It might not be easy today, but imagine working outside on a 95-degree summer afternoon and staying comfortably cool. This innovation is coming soon, thanks to technology developed by engineering researchers at the University of Maryland and now being commercialized by Mobile Comfort, a Beltsville, Md.-based company run by Maryland Smith alumnus Todd Stave ’89.

Mobile Comfort’s RoCo device is a personal, portable air conditioning unit for places where conventional AC is impossible, impractical or inefficient. Unlike fans that just move air, the RoCo’s “smart nozzle” directs cold air to cool the space around an individual, eliminating wasted energy and saving money.

The RoCo’s also features a patented technology that stores the heat generated in the cooling process rather than immediately expelling it back into the air like a traditional air conditioning unit.

“It’s a lot more efficient to cool people than it is to cool an entire space,” Stave said. “Look at the room you’re in now and recognize that you take up a very small percentage of it. Making you comfortable would be a lot less energy consuming than making the whole room comfortable.”

This isn’t Stave’s first run at taking technology innovation to market. But it is the first time he’s working with his alma mater. Mechanical engineering professor Reinhard Radermacher, who is also director of the Center for Environmental Energy Engineering, invented the technology and had a U.S. Department of Energy grant for commercialization.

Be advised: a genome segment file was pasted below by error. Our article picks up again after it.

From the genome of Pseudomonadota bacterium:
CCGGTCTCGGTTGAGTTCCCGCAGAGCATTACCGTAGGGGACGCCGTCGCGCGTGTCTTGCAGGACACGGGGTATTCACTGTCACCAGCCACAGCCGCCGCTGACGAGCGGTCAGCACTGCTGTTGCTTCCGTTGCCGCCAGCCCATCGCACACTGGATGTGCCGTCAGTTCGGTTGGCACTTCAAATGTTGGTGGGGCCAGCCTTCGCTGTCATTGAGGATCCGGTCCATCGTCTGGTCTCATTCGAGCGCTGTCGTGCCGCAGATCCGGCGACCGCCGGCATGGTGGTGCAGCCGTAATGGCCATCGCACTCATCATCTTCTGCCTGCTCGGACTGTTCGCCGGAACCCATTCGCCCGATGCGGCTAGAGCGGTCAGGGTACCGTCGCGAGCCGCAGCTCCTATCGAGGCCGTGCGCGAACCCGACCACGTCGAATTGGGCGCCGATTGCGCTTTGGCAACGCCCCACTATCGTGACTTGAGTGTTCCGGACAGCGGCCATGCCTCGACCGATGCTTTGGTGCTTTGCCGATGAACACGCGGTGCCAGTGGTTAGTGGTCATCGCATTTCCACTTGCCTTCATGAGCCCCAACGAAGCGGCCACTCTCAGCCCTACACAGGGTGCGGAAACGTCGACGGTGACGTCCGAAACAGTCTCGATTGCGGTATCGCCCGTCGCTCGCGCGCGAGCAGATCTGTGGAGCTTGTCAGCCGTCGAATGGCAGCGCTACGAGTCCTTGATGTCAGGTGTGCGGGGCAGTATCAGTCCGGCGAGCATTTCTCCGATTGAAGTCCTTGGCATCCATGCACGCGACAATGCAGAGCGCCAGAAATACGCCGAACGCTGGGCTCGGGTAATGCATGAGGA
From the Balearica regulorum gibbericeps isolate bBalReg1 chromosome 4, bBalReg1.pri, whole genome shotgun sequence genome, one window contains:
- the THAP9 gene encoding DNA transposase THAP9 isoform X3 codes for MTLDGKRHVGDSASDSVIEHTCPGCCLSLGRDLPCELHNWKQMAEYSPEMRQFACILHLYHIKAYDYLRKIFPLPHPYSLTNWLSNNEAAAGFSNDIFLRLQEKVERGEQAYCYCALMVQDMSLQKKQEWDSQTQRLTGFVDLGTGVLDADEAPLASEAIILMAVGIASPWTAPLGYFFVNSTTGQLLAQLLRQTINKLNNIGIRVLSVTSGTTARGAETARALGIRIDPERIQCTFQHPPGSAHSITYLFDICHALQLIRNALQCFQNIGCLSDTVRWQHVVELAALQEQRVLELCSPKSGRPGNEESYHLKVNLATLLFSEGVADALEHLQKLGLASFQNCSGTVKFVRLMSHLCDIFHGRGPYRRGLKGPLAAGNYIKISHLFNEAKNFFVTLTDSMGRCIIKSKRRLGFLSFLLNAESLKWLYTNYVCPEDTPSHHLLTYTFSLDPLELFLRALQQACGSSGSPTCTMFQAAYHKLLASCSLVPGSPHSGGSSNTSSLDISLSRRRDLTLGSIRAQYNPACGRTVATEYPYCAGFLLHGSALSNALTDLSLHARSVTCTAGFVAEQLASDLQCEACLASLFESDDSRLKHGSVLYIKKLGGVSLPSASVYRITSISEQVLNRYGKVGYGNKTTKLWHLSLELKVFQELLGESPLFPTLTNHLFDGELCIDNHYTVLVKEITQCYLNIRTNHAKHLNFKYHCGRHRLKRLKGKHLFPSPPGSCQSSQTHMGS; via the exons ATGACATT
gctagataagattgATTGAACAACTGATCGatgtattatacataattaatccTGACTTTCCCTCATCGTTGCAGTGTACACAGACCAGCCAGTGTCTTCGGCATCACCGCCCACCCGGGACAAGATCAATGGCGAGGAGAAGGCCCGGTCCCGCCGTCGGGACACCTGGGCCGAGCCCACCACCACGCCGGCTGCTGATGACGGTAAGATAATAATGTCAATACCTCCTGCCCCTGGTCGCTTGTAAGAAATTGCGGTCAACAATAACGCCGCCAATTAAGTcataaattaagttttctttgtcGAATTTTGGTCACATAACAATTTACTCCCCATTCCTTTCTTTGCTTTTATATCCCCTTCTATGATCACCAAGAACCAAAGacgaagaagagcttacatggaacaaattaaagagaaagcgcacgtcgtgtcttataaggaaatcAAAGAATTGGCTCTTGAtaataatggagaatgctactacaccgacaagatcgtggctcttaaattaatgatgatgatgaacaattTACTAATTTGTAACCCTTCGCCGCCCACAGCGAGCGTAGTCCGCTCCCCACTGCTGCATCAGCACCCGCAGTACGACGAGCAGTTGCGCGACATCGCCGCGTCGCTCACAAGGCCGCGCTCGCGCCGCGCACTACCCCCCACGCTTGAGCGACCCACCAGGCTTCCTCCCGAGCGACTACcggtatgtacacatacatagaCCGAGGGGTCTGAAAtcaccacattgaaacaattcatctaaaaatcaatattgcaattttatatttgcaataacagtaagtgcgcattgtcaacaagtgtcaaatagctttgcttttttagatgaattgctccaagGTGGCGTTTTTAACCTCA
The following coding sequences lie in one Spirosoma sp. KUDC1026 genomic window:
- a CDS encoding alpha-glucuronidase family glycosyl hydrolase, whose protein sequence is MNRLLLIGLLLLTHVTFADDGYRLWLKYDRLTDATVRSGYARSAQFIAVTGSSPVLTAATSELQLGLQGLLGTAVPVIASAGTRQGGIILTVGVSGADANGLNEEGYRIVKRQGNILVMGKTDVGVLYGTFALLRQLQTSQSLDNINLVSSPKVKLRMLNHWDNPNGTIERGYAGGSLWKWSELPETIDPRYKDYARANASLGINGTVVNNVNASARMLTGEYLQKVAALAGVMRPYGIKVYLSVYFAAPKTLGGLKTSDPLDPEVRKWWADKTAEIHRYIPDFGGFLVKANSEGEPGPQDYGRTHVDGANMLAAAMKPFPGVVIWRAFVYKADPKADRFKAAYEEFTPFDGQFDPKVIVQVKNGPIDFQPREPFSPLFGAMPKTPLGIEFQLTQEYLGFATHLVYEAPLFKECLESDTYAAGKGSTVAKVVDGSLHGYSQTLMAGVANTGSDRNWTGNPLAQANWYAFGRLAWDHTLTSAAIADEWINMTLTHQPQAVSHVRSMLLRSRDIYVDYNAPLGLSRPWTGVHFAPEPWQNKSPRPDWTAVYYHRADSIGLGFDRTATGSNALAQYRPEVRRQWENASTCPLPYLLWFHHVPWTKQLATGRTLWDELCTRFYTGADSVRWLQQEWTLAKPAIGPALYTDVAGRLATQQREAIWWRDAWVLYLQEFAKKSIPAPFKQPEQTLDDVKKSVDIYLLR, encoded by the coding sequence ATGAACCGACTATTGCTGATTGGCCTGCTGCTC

A veteran entrepreneurial consultant, Stave lined up private funding to bring the technology to market and inked a deal with a major air conditioning manufacturer for expertise and sales rights in Asia. He also helped the engineers realize the need for a critical shift.

Initially, the RoCo was designed to be on a robotic platform to follow factory workers around to keep them cool. But Stave found that people he talked to thought it would be creepy or get in the way. Now the platform is gone, replaced by a nozzle that tracks and directs airflow, and casters that allow the device to be moved around the room, a change significantly reduced the potential cost of the device.

Now Mobile Comfort is gearing up to run its first RoCo beta test in summer 2019 and hopes to start manufacturing the devices for consumer purchase in 2020 at a $400 price point.

“From a technology perspective, every hardware, every invention is a lot harder than people think it is,” Stave says. “Designing something and getting it to market is really time consuming, really expensive and really difficult to get right.”